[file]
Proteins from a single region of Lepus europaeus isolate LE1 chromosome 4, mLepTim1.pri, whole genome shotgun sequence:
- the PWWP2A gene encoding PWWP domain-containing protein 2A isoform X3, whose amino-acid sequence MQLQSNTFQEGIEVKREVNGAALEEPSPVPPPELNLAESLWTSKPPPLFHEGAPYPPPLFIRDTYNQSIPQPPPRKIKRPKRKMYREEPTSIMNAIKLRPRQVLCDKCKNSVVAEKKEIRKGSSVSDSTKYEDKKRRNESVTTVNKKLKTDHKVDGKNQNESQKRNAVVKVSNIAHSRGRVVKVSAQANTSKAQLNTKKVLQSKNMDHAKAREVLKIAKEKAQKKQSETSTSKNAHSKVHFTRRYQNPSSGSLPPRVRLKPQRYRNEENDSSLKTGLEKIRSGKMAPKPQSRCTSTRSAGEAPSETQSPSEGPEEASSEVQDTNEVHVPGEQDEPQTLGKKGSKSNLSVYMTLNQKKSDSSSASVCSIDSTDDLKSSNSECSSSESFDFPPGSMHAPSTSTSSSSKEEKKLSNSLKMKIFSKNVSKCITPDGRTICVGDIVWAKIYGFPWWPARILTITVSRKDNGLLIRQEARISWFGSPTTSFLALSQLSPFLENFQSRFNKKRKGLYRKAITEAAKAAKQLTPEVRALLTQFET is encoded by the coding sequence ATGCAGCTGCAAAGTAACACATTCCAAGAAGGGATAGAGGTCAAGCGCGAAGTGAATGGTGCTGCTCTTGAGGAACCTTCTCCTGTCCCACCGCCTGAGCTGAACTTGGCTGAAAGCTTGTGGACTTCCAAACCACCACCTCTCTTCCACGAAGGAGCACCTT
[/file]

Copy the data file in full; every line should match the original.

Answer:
Proteins from a single region of Lepus europaeus isolate LE1 chromosome 4, mLepTim1.pri, whole genome shotgun sequence:
- the PWWP2A gene encoding PWWP domain-containing protein 2A isoform X3, whose amino-acid sequence MQLQSNTFQEGIEVKREVNGAALEEPSPVPPPELNLAESLWTSKPPPLFHEGAPYPPPLFIRDTYNQSIPQPPPRKIKRPKRKMYREEPTSIMNAIKLRPRQVLCDKCKNSVVAEKKEIRKGSSVSDSTKYEDKKRRNESVTTVNKKLKTDHKVDGKNQNESQKRNAVVKVSNIAHSRGRVVKVSAQANTSKAQLNTKKVLQSKNMDHAKAREVLKIAKEKAQKKQSETSTSKNAHSKVHFTRRYQNPSSGSLPPRVRLKPQRYRNEENDSSLKTGLEKIRSGKMAPKPQSRCTSTRSAGEAPSETQSPSEGPEEASSEVQDTNEVHVPGEQDEPQTLGKKGSKSNLSVYMTLNQKKSDSSSASVCSIDSTDDLKSSNSECSSSESFDFPPGSMHAPSTSTSSSSKEEKKLSNSLKMKIFSKNVSKCITPDGRTICVGDIVWAKIYGFPWWPARILTITVSRKDNGLLIRQEARISWFGSPTTSFLALSQLSPFLENFQSRFNKKRKGLYRKAITEAAKAAKQLTPEVRALLTQFET is encoded by the coding sequence ATGCAGCTGCAAAGTAACACATTCCAAGAAGGGATAGAGGTCAAGCGCGAAGTGAATGGTGCTGCTCTTGAGGAACCTTCTCCTGTCCCACCGCCTGAGCTGAACTTGGCTGAAAGCTTGTGGACTTCCAAACCACCACCTCTCTTCCACGAAGGAGCACCTT